Time goes by. You see another cruiser pull up to the scene, then leave. Bald white officer nods then drives off. 

Taking Black men away from their families, disappearing them into prisons.

The police cruiser door opens, and the officer asks for your license. Your student ID falls out of your wallet, maybe the officer sees value in your life now. You don’t know. You’re uncuffed and walk back to your car. You’re then asked for your registration. He walks to his cruiser. 

A system where being rich and guilty is better than being poor and innocent.

He comes back and says, “Oh, so your name is Brian.” You can only help but squint. The officer explains he could have arrested you for something you didn’t do and is doing you a favor by only giving you two tickets. His attitude is completely different from earlier. His partner explains your rights: paying, traffic school, court.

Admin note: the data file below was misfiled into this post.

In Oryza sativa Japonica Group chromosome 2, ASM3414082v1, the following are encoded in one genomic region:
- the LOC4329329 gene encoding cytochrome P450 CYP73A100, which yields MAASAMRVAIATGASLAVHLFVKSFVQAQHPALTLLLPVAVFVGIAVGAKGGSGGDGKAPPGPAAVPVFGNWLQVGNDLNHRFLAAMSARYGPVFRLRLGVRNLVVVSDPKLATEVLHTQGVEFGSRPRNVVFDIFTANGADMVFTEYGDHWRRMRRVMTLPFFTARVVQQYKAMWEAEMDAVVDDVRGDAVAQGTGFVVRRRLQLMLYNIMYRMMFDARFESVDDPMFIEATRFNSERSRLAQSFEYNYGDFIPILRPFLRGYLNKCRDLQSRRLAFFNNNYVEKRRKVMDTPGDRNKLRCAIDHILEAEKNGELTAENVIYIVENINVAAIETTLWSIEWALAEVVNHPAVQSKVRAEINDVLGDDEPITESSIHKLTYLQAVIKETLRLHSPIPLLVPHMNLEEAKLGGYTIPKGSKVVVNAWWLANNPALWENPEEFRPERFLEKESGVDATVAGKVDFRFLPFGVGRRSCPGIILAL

You dislike how the second officer says “rights” as he looks at you. Patronizing. You bite your tongue again. 

Answer carefully. Your rights depend on it.

Have you ever been convicted of a felony? [yes] [no]

But you’re only focused on one thing, making it out alive. So you leave, with only one thought in your mind: Did that really just happen? 

That was my first time being pulled over. I left with two tickets and small bruises on my wrists, but the biggest wound was on my mind and spirit. It was an hour long altercation but when I exited the car, I was detained within seconds. I was in the back of the police cruiser before the officer asked me for my name, license, or registration. 

For those who know me, know that I’m a few weeks into turning 19, I go to MIT, and want to do everything to uplift myself and my community, and even in the absence of all that, my life matters, but to that officer I was just another “black male detained.”

That is my story. As I lived it. And if you ask me about it, I’ll smile and say I’m fine, because I don’t feel like reliving it. As soon as I opened the front door, my mom rushed into my arms. I got to come home that night. Some of us aren’t as lucky to say the same. Remember their names...